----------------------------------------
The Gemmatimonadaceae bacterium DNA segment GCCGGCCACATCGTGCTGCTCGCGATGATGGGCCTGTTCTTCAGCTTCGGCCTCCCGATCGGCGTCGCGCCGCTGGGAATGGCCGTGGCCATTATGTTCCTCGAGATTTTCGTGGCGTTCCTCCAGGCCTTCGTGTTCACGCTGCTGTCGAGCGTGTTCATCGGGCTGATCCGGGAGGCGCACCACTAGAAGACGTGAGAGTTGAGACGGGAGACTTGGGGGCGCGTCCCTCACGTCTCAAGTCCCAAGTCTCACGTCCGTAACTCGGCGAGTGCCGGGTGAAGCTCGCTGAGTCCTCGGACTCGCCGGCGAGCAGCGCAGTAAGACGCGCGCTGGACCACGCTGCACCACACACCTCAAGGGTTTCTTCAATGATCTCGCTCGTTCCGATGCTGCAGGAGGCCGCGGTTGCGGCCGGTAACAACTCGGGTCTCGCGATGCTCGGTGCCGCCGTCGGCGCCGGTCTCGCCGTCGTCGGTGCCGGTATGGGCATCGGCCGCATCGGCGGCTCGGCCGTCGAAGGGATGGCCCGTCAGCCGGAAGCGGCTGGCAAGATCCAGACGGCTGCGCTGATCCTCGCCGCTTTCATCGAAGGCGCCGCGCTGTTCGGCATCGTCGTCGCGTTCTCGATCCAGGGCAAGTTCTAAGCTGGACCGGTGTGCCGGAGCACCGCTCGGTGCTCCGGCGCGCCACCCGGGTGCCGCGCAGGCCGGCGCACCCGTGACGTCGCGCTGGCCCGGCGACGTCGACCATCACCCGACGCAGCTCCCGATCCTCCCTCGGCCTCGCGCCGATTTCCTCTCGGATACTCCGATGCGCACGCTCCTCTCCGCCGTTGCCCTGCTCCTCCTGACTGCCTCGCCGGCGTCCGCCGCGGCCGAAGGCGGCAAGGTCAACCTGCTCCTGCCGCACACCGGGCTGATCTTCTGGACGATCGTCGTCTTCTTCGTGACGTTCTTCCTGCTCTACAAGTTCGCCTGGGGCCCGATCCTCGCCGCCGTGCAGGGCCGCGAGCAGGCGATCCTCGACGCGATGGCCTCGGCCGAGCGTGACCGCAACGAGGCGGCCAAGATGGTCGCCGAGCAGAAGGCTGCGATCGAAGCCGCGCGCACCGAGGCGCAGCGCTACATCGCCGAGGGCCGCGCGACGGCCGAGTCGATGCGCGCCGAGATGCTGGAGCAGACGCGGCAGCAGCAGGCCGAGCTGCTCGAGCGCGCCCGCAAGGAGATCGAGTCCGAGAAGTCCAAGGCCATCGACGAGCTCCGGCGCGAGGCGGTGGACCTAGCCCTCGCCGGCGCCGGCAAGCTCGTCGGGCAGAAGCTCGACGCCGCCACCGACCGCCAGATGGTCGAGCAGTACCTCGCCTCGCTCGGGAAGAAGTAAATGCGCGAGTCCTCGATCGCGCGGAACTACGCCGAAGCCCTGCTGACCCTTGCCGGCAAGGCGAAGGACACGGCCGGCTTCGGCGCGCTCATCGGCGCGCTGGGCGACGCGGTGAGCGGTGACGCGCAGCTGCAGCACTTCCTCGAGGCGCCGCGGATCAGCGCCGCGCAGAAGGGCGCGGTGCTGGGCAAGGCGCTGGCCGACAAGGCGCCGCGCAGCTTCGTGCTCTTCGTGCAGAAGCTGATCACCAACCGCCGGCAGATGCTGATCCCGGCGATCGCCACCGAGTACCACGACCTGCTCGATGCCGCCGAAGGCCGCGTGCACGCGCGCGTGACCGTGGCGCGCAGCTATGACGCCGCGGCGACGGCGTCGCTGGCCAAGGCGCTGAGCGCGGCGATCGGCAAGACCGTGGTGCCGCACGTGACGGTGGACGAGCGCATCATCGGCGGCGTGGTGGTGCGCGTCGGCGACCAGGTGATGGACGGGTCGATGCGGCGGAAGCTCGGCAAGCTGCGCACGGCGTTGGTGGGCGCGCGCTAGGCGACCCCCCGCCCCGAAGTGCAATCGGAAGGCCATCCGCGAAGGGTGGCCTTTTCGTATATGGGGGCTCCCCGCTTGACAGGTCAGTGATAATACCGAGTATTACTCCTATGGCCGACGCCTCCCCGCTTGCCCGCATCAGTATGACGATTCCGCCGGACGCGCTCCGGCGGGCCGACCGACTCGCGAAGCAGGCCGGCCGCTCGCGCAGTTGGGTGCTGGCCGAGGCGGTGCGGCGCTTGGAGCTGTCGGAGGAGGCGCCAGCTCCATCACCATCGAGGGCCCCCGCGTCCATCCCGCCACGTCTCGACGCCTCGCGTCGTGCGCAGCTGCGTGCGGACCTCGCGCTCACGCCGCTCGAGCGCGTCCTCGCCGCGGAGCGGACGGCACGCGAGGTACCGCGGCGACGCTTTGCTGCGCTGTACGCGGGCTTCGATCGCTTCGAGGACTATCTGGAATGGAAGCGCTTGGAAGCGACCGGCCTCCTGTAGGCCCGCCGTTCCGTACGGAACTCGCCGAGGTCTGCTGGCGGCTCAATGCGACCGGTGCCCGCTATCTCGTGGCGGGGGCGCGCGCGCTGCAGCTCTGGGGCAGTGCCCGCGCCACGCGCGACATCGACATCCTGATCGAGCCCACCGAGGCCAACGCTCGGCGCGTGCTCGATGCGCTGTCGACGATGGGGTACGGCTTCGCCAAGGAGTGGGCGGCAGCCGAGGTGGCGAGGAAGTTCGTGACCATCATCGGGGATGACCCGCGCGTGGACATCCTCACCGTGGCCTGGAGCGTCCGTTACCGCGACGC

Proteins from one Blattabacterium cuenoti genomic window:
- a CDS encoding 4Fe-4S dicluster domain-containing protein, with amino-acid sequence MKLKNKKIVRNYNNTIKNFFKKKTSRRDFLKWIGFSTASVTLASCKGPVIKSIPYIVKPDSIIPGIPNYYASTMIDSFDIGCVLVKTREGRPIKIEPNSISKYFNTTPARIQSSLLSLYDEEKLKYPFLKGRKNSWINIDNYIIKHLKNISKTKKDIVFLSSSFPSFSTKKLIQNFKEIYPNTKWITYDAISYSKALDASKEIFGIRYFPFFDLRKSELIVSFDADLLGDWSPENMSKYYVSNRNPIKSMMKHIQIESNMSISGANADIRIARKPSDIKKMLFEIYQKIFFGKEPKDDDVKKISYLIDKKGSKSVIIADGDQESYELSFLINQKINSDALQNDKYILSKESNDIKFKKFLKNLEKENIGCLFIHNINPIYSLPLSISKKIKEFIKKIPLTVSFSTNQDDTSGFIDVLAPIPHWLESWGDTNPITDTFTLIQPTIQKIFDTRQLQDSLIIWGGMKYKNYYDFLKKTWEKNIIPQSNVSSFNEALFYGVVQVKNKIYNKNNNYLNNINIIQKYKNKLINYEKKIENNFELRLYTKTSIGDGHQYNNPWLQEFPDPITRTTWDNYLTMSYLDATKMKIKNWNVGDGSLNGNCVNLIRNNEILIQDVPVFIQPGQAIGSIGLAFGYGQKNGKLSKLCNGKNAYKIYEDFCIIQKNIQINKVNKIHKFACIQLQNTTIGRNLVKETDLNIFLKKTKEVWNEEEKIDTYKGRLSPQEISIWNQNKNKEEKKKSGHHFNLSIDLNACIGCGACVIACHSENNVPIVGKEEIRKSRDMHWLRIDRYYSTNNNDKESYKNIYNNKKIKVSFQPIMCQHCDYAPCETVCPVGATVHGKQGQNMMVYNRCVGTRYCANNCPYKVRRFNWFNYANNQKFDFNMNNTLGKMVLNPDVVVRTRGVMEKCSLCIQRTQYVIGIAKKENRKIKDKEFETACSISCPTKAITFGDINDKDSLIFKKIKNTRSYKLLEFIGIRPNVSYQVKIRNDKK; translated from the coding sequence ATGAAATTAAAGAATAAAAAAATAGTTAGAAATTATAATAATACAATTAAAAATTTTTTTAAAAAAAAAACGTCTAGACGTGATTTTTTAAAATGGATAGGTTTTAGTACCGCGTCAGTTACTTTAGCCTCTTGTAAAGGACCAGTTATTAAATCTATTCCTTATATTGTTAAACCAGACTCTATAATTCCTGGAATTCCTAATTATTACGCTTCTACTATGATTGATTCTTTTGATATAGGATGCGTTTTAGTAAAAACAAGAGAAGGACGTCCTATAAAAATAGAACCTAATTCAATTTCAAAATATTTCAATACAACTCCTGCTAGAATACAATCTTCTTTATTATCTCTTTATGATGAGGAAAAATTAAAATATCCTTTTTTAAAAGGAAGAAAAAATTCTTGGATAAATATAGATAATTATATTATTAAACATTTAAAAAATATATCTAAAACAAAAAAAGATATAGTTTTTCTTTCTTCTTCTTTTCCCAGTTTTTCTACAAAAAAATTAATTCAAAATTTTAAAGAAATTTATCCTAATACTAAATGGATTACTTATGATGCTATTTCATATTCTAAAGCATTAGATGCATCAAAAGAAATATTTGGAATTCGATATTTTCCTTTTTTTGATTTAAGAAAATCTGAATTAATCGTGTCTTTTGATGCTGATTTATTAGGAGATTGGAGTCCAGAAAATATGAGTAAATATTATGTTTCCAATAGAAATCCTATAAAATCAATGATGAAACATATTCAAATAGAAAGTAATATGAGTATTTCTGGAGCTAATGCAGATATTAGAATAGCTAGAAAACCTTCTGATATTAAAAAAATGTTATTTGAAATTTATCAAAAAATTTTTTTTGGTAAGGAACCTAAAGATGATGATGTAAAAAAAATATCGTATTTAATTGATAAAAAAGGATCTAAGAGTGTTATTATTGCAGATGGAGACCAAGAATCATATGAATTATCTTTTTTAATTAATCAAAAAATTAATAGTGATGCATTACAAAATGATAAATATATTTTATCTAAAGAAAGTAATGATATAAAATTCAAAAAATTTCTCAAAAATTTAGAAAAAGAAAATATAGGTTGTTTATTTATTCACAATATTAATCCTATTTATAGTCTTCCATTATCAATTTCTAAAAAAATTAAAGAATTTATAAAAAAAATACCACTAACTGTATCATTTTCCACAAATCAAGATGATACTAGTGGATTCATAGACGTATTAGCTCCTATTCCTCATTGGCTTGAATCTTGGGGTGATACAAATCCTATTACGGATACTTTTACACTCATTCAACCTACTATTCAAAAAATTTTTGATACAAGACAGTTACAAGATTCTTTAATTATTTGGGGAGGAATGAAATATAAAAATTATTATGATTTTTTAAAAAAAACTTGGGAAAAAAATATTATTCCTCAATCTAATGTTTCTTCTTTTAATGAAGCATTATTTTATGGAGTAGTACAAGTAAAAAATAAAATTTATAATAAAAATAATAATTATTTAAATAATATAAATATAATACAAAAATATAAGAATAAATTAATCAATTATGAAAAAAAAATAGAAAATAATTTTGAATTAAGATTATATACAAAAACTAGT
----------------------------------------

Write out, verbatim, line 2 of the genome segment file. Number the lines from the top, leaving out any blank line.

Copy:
Proteins from one Blattabacterium cuenoti genomic window: